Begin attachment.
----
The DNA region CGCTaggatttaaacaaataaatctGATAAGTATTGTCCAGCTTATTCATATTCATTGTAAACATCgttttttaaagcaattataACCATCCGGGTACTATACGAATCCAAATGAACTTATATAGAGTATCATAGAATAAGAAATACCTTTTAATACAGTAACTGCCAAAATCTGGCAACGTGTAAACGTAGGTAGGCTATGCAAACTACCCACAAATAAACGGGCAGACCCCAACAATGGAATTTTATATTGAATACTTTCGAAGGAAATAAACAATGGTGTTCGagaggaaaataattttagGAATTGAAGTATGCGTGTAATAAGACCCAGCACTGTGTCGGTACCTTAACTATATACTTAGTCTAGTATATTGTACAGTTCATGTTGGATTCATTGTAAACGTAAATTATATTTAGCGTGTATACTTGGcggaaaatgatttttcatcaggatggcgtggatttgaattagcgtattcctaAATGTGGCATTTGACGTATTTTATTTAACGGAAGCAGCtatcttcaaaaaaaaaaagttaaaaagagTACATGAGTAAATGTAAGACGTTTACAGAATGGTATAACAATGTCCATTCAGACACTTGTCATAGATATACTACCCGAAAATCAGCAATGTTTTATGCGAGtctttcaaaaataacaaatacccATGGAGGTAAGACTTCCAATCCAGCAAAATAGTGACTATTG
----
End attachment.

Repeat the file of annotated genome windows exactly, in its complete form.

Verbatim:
The DNA region CGCTaggatttaaacaaataaatctGATAAGTATTGTCCAGCTTATTCATATTCATTGTAAACATCgttttttaaagcaattataACCATCCGGGTACTATACGAATCCAAATGAACTTATATAGAGTATCATAGAATAAGAAATACCTTTTAATACAGTAACTGCCAAAATCTGGCAACGTGTAAACGTAGGTAGGCTATGCAAACTACCCACAAATAAACGGGCAGACCCCAACAATGGAATTTTATATTGAATACTTTCGAAGGAAATAAACAATGGTGTTCGagaggaaaataattttagGAATTGAAGTATGCGTGTAATAAGACCCAGCACTGTGTCGGTACCTTAACTATATACTTAGTCTAGTATATTGTACAGTTCATGTTGGATTCATTGTAAACGTAAATTATATTTAGCGTGTATACTTGGcggaaaatgatttttcatcaggatggcgtggatttgaattagcgtattcctaAATGTGGCATTTGACGTATTTTATTTAACGGAAGCAGCtatcttcaaaaaaaaaaagttaaaaagagTACATGAGTAAATGTAAGACGTTTACAGAATGGTATAACAATGTCCATTCAGACACTTGTCATAGATATACTACCCGAAAATCAGCAATGTTTTATGCGAGtctttcaaaaataacaaatacccATGGAGGTAAGACTTCCAATCCAGCAAAATAGTGACTATTG